Bid for 43 homes turned down over children's safety fears

43 homes in Terrington St Clement

The 43 homes had been planned to go up on land to the west of Benn's Lane in Terrington St Clement. - Credit: Google

A plan for 43 homes in a west Norfolk village has been knocked back by councillors concerned about the safety of children.

The proposal to build the properties in Terrington St Clement, just west of King’s Lynn, was turned down after fears were raised about a play area being placed next to a drainage pond.

The scheme had already been given permission in principle, but the finer details were discussed at a meeting of West Norfolk borough council’s planning committee. 

The plan included 11 pairs of semi-detached houses and 21 detached houses, with 11 two-bed, 20 three-bed and 12 four-bed properties, with nine of the total planned to be affordable.

The 43 homes would also have had footpath links to a proposed 76-home development to the north-west, for which permission in principle has not yet been given. 

The developer’s agent told the meeting that the “the scale, form, and appearance of the dwellings will assimilate well into the existing village scape, reflecting the character of nearby housing and enhancing this edge of village brownfield site”.

Local independent councillor Sandra Squire raised several concerns ranging from road safety, uncertainty over materials used for the homes and biodiversity.

Independent Norfolk county councillor Sandra Squire. Pic: Norfolk Independent Group.

Independent councillor Sandra Squire. - Credit: Norfolk Independent Group

She said she was also concerned about the planned location of a children’s play area next to a drainage pond.

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“You can fence it all you like, but toddlers are fast, and unless it’s a totally, completely fenced-in area, which will look ugly, they will get through it,” said Ms Squire.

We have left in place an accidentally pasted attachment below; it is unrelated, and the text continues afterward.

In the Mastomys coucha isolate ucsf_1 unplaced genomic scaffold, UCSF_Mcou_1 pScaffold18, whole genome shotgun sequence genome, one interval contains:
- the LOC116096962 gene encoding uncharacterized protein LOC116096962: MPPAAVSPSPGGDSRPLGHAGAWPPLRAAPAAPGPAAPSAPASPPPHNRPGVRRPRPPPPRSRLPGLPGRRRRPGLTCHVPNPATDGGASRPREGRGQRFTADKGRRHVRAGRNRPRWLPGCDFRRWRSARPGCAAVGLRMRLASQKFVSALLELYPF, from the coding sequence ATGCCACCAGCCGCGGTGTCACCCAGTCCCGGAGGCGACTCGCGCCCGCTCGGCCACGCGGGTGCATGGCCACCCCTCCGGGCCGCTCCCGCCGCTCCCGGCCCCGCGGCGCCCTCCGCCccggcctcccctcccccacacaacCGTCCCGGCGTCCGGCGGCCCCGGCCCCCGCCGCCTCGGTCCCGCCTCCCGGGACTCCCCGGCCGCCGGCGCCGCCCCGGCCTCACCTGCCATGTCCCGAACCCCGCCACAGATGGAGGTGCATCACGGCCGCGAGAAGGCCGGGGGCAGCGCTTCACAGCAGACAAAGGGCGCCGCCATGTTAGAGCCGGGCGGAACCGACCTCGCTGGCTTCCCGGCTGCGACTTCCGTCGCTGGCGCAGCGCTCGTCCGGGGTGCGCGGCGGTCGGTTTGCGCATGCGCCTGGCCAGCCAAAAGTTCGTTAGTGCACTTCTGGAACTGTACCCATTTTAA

Independent opposition leader Terry Parish said there had been 340 public objections to the application for permission in principle and that there were 52 objections for the detailed application. 

A pubilc meeting was held Old Friends Hall in Heacham discussing the housing development on School R

Independent opposition leader Terry Parish. - Credit: Matthew Usher

“What is says to me is that this development has come forward against a lot of public opposition, so the very least that can be done… is that the developer should do the best possible job, and officers and us should ensure that they do that,” said Mr Parish.

“Now, I can’t quite see that they are doing that.”

Independent councillor Jo Rust proposed rejecting the application against the advice of officers, on the grounds that the placement of the play area next to the pond was dangerous.  

An officer warned that this seemed a weak reason to reject the application, given the balance of advantages and disadvantages to the development.

He said the rejection could therefore be lost if the developer appealed to the Planning Inspectorate.

Councillors nonetheless voted by nine votes to two against the development, with five abstentions. 

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